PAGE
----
The Commissioner uses a five-step process to evaluate a disability claim. Walls v. Barnhart, 296 F.3d 287, 290 (4th Cir. 2002). The Commissioner asks, in sequence, whether the claimant: (1) is working; (2) has a severe impairment; (3) has an impairment that meets or equals the requirements of a listed impairment; (4) can return to her past relevant work; and if not, (5) whether she can perform other work. Johnson v. Barnhart, 434 F.3d 650, 654 n.1 (4th Cir. 2005) (per curiam) (citing 20 C.F.R. § 404.1520); Heckler v. Campbell, 461 U.S. 458, 460-462 (1983). The inquiry ceases if the Commissioner finds the claimant disabled at any step of the process. 20 C.F.R. §§ 404.1520(a)(4), 416.920(a)(4). The claimant bears the burden of proof at steps one through four to establish a prima facie case for disability. The burden shifts to the Commissioner at step five to establish that the claimant maintains the Residual Functioning Capacity (“RFC”), considering the claimant’s age, education, work experience, and impairments, to perform available alternative work in the local and national economies. 42 U.S.C. § 423(d)(2)(A); Taylor v. Weinberger, 512 F.2d 664, 666 (4th Cir. 1975).


Carrico was born in July of 1962 (Administrative Record, hereinafter “R.” at 47), and is considered a “younger person” under the Act. 20 C.F.R. §§ 404.1563(c). Carrico is insured through June 30, 2011(R. 226); therefore she must show that her disability began before the end of her insurance period, and existed for twelve continuous months to receive DIB. 42 U.S.C. § 423(a)(1)(A), (c)(1)(B), (d)(1)(A); 20 C.F.R. §§ 404.101(a), 404.131(a). Carrico completed the tenth grade in school and earned her GED. R. 48. She graduated from the Rouse School of Cosmetology in 1985, but she does not hold a current cosmetology license and does not remember the last time she worked in that field. Id. Carrico last worked in June of 2010 as a cashier at Big Horn Market. R. 49. She previously worked as a cashier at a country store, as a manager and server in a restaurant, and as a cashier in the service department of an automotive repair business. R. 50-51. Carrico reported that during the relevant period, she had the capacity to do light household chores with breaks, go outside every day, shop for groceries, pay bills, manage money, prepare simple meals, care for her cats, and lift ten pounds. R. 332-36.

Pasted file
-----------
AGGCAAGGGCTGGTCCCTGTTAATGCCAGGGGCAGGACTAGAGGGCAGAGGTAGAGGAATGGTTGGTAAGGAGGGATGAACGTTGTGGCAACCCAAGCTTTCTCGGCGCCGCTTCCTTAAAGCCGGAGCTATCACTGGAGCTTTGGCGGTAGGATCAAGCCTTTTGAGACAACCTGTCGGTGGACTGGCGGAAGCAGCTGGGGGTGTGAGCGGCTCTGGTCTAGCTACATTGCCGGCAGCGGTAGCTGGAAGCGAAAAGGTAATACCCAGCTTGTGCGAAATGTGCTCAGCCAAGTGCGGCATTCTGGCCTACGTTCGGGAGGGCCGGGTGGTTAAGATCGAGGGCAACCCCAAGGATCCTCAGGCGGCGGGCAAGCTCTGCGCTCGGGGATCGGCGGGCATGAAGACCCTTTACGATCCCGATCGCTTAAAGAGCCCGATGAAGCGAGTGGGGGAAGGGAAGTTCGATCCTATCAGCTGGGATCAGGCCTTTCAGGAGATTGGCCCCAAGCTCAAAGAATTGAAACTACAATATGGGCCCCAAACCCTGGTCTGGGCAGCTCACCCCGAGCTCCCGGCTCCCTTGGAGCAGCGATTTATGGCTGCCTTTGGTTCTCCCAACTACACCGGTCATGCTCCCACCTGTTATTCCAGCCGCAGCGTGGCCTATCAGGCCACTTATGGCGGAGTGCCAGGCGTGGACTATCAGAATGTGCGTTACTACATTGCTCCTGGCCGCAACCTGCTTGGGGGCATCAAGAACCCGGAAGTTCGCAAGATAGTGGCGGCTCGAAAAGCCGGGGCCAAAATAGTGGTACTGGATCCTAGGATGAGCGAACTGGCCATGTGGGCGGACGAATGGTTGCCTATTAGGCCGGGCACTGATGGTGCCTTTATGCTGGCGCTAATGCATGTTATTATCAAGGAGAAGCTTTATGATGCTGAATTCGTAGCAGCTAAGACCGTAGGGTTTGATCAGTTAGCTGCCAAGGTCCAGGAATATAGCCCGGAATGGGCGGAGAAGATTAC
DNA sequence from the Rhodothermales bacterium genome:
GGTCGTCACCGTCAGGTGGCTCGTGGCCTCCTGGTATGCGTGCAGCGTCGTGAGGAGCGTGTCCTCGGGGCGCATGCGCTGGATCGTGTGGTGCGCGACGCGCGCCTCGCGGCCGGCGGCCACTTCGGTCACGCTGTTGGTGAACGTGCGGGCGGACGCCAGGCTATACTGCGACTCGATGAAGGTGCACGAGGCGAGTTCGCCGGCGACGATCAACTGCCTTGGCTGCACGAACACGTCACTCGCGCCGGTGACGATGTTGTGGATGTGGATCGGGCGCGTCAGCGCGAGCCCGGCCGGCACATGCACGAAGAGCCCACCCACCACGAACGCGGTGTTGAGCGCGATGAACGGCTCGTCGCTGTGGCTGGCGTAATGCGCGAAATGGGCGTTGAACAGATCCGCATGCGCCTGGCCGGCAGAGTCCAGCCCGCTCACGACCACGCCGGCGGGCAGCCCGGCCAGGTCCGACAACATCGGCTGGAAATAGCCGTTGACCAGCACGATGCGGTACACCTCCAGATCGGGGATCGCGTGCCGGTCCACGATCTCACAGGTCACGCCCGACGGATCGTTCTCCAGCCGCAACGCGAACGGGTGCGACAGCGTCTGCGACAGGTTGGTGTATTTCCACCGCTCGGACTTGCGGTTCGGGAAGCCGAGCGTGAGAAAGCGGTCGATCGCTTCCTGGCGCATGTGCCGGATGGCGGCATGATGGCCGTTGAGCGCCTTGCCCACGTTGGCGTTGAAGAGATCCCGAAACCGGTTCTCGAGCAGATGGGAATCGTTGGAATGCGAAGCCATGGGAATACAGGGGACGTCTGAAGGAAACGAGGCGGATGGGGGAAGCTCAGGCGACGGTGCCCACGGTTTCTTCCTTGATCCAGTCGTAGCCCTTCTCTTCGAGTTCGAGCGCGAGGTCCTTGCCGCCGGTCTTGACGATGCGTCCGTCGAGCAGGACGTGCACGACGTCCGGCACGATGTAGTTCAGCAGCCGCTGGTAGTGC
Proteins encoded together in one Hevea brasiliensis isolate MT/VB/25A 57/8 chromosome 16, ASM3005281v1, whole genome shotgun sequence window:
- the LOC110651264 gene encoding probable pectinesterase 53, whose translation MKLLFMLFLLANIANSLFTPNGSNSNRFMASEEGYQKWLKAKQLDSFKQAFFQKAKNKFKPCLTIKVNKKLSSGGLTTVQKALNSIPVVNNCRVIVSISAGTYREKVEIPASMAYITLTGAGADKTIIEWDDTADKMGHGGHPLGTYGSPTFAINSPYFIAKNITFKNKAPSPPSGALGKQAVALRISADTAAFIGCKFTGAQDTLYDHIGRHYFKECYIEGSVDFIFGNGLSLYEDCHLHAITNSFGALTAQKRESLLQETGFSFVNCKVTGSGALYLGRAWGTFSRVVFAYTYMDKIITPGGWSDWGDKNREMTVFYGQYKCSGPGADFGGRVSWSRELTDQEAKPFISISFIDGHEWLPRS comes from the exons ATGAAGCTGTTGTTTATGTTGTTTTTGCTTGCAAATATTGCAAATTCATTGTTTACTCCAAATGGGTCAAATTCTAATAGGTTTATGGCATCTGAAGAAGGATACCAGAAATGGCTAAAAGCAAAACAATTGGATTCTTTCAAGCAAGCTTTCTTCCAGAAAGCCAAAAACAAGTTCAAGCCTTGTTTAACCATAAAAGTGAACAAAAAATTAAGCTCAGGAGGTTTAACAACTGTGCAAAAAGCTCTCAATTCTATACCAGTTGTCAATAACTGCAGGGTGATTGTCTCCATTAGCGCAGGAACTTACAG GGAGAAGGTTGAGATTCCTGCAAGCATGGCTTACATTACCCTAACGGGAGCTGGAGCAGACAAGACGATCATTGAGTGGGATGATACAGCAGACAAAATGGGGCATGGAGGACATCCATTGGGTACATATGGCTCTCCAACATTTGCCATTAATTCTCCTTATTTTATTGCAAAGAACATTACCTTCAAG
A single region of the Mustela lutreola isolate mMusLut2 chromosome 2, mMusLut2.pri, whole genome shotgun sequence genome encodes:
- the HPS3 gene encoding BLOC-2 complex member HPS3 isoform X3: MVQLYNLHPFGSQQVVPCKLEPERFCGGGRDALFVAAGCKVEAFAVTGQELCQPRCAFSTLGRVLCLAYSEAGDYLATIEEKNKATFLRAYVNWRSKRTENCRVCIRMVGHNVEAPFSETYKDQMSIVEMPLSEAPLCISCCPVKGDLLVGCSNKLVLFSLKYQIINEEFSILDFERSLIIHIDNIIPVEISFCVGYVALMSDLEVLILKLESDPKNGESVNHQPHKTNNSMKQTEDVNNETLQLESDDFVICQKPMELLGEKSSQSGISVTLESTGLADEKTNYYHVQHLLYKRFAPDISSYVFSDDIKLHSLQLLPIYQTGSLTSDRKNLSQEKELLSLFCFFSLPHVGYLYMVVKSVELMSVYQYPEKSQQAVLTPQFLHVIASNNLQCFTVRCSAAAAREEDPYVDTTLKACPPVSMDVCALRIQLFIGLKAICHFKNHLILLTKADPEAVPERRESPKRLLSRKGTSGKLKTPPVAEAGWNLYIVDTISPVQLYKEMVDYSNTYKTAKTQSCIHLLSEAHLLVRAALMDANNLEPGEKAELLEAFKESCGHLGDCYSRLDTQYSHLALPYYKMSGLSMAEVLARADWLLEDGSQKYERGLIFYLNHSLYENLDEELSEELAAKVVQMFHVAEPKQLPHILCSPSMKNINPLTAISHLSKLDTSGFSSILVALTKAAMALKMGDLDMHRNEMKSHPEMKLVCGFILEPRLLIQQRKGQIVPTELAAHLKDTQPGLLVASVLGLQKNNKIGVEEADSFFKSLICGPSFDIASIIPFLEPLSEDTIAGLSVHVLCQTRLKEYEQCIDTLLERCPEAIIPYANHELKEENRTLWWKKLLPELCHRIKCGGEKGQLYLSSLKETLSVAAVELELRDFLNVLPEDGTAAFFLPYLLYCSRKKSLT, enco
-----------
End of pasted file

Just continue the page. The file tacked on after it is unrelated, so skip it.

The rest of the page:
Carrico filed for DIB on June 9, 2011, claiming that her disability began on October 29, 2010. R. 112. The state agency denied her application at the initial and reconsideration levels of administrative review. R. 97, 109. On July 2, 2013, ALJ Brian Rippel held a hearing to consider Carrico’s disability claim. R. 44-85. Carrico was represented by an attorney, Robert Golcheski, at the hearing, which included testimony from Carrico, her husband, and vocational expert (“VE”) Dr. David Burnhill. R. 44.[1]

On July 15, 2013, the ALJ entered his decision denying Carrico’s claims. R. 21. The ALJ found that Carrico suffered from the severe impairments of asthma, osteoarthritis, Meniere’s disease, [2] and spine impairments. R. 26. The ALJ found that these impairments, either individually or in combination, did not meet or medically equal a listed impairment. R. 28. The ALJ further found that Carrico retained the residual functional capacity (“RFC”) to perform light work with no climbing of ladders, ropes, or scaffolds and only occasional climbing of stairs or ramps, balancing, stooping, kneeling, crouching, and crawling. R. 28. The ALJ also found that Carrico should avoid concentrated exposure to extreme cold and wetness, excessive vibration and pulmonary irritants, and avoid all exposure to workplace hazards, including unprotected heights and machinery. Id. The ALJ determined that Carrico could return to her past relevant work as a cashier (R. 34), and that Carrico could work at other jobs that exist in significant numbers in the national economy, namely, a ticket seller. R. 36. Thus, the ALJ concluded that she was not disabled. R. 36. On August 14, 2014, the Appeals Council denied Carrico’s request for review (R. 1), and this appeal followed.


Severe Impairments